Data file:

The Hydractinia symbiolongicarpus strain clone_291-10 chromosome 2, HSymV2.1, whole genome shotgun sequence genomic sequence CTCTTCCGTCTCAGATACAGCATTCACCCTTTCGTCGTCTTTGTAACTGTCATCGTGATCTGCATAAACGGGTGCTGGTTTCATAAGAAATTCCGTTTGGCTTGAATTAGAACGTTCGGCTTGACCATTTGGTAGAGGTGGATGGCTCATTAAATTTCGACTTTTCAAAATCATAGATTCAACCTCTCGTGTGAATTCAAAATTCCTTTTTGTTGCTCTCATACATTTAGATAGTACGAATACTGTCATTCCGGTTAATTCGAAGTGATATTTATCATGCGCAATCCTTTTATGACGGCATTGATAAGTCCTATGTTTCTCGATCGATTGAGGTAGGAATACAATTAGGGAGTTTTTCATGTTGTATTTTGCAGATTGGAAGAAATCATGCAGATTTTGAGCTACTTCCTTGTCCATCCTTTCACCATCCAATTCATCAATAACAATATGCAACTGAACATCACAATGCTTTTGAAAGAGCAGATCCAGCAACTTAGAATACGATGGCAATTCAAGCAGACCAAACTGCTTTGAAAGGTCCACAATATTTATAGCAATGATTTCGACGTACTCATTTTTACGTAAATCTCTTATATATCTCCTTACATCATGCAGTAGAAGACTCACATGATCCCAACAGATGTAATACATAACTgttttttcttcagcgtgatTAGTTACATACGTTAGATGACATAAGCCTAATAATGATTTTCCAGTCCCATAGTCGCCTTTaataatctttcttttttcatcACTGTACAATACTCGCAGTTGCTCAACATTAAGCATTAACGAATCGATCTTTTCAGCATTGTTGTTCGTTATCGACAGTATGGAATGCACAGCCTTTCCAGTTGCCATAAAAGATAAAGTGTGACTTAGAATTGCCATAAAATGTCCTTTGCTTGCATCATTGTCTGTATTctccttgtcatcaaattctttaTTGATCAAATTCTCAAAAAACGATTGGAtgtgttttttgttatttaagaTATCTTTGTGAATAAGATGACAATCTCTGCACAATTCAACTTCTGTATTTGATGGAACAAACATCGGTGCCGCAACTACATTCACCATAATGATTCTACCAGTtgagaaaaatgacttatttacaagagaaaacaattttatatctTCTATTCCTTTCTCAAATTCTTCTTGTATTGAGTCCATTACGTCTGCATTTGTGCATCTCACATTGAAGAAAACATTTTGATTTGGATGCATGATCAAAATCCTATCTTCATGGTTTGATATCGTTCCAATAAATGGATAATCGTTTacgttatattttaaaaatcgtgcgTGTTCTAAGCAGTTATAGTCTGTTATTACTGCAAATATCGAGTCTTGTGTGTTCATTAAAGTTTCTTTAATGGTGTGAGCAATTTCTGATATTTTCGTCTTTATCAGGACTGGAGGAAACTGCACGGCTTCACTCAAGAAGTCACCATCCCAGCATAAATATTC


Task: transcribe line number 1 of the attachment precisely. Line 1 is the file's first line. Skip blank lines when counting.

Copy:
The Hydractinia symbiolongicarpus strain clone_291-10 chromosome 2, HSymV2.1, whole genome shotgun sequence genomic sequence CTCTTCCGTCTCAGATACAGCATTCACCCTTTCGTCGTCTTTGTAACTGTCATCGTGATCTGCATAAACGGGTGCTGGTTTCATAAGAAATTCCGTTTGGCTTGAATTAGAACGTTCGGCTTGACCATTTGGTAGAGGTGGATGGCTCATTAAATTTCGACTTTTCAAAATCATAGATTCAACCTCTCGTGTGAATTCAAAATTCCTTTTTGTTGCTCTCATACATTTAGATAGTACGAATACTGTCATTCCGGTTAATTCGAAGTGATATTTATCATGCGCAATCCTTTTATGACGGCATTGATAAGTCCTATGTTTCTCGATCGATTGAGGTAGGAATACAATTAGGGAGTTTTTCATGTTGTATTTTGCAGATTGGAAGAAATCATGCAGATTTTGAGCTACTTCCTTGTCCATCCTTTCACCATCCAATTCATCAATAACAATATGCAACTGAACATCACAATGCTTTTGAAAGAGCAGATCCAGCAACTTAGAATACGATGGCAATTCAAGCAGACCAAACTGCTTTGAAAGGTCCACAATATTTATAGCAATGATTTCGACGTACTCATTTTTACGTAAATCTCTTATATATCTCCTTACATCATGCAGTAGAAGACTCACATGATCCCAACAGATGTAATACATAACTgttttttcttcagcgtgatTAGTTACATACGTTAGATGACATAAGCCTAATAATGATTTTCCAGTCCCATAGTCGCCTTTaataatctttcttttttcatcACTGTACAATACTCGCAGTTGCTCAACATTAAGCATTAACGAATCGATCTTTTCAGCATTGTTGTTCGTTATCGACAGTATGGAATGCACAGCCTTTCCAGTTGCCATAAAAGATAAAGTGTGACTTAGAATTGCCATAAAATGTCCTTTGCTTGCATCATTGTCTGTATTctccttgtcatcaaattctttaTTGATCAAATTCTCAAAAAACGATTGGAtgtgttttttgttatttaagaTATCTTTGTGAATAAGATGACAATCTCTGCACAATTCAACTTCTGTATTTGATGGAACAAACATCGGTGCCGCAACTACATTCACCATAATGATTCTACCAGTtgagaaaaatgacttatttacaagagaaaacaattttatatctTCTATTCCTTTCTCAAATTCTTCTTGTATTGAGTCCATTACGTCTGCATTTGTGCATCTCACATTGAAGAAAACATTTTGATTTGGATGCATGATCAAAATCCTATCTTCATGGTTTGATATCGTTCCAATAAATGGATAATCGTTTacgttatattttaaaaatcgtgcgTGTTCTAAGCAGTTATAGTCTGTTATTACTGCAAATATCGAGTCTTGTGTGTTCATTAAAGTTTCTTTAATGGTGTGAGCAATTTCTGATATTTTCGTCTTTATCAGGACTGGAGGAAACTGCACGGCTTCACTCAAGAAGTCACCATCCCAGCATAAATATTC